United States Elections: Congressional Elections (1814)

Figure 1.--There are very few images of early American elections, let alone specific elections. This is a close as can come to the 1814 Congressional election, John Lewis Krimmel's 1815 painting in front of the Peensylvania State House in Philadelphia. The German born Krimmel was America's first genre painting. The Constitution provided no guidance as to when elections should be held. As a result they were held at different times throughout the states, including elections for Federal offices. Notice that this election was held during the summer. This did not begin to change until Congress passed an election law designating the first tuesday after the first monday in Novmber (1845). November was chosen because America was still lrgely rural and by that time the harvest had been completed. The choice of day is a matter of debate. Here we see a detail of the Krimmel painting. Click on the imqge for a full view. Go to full screen for the best view.

The 1814 campaign was the first American election held during a major war--the War of 1812. The main issue in the election of 1814 was the War with Britain. The United States had been led into the War by the War Hawks, a faction of the Democratic-Republicans. President Madison had acceeded to their calls for war in large measure to secure his renomination. The same Democratic-Republicas refused to approve the appropriations needed to prepare for War or build a professional military. The War Hawks blithely felt that war could be waged by militias without major expendutures to train or arm them. The American invasion of Canada failed, but the frigates of the small American Navy performed brilliantly. This was the same Navy that the Federalists had built and the Democratic Republicans had strongly opposed. The War by 1814 had caused severe economic dislocations in the United States. America was still a largely agricultural country, but trade and maritime commerce was important, especilly in the Northeast. The Royal Navy had closed off all major ports, except in New England hoping to create division. After the 1814 voting was over, the British as part of their Cheaspeake campaign burned Washington (August 1814). Despite the very real failures in the War, the Democratic-Republicans were not punished by the voters. They actually gained 5 House seats.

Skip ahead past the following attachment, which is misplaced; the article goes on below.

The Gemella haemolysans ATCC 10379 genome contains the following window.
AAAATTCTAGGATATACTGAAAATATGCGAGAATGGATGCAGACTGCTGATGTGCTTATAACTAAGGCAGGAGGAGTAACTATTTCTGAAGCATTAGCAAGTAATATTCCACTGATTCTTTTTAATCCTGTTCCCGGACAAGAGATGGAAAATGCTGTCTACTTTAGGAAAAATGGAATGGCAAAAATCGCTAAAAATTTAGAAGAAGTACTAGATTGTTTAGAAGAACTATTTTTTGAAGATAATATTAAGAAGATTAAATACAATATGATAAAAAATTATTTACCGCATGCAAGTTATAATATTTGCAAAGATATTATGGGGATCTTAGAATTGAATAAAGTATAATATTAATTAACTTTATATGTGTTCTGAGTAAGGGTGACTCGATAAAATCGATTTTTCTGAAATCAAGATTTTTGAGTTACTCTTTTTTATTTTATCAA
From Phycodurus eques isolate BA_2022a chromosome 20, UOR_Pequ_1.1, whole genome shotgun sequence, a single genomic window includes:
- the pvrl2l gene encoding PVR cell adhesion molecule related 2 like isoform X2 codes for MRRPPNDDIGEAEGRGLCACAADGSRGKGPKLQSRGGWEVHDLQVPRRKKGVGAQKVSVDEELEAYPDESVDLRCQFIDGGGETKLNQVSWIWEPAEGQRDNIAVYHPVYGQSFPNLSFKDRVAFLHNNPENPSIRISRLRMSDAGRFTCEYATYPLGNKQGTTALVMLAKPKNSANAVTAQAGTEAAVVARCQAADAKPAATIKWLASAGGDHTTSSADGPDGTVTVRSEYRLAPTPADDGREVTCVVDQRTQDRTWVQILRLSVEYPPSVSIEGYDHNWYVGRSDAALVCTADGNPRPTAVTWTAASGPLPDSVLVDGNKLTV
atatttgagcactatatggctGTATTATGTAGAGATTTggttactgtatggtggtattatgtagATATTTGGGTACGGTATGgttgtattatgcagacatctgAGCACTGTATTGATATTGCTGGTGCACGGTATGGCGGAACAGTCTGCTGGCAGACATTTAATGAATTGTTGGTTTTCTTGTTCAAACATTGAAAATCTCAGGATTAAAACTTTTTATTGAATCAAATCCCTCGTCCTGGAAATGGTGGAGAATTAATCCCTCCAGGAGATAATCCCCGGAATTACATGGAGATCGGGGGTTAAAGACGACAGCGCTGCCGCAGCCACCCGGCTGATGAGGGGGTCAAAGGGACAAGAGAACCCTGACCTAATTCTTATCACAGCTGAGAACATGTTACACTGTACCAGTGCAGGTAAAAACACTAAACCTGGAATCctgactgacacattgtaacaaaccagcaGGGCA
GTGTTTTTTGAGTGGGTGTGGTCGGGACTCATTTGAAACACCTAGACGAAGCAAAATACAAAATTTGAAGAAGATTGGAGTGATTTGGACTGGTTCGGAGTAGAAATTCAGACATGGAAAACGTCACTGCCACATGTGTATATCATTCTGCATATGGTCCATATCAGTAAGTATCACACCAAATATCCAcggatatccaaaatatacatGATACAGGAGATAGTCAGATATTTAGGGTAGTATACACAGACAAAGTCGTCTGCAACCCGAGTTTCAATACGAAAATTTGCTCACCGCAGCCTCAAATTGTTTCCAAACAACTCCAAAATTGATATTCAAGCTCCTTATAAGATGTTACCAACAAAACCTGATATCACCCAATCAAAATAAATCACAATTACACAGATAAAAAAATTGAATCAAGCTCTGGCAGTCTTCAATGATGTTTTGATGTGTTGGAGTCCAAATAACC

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Created: 5:24 PM 12/30/2016
Last updated: 5:24 PM 12/30/2016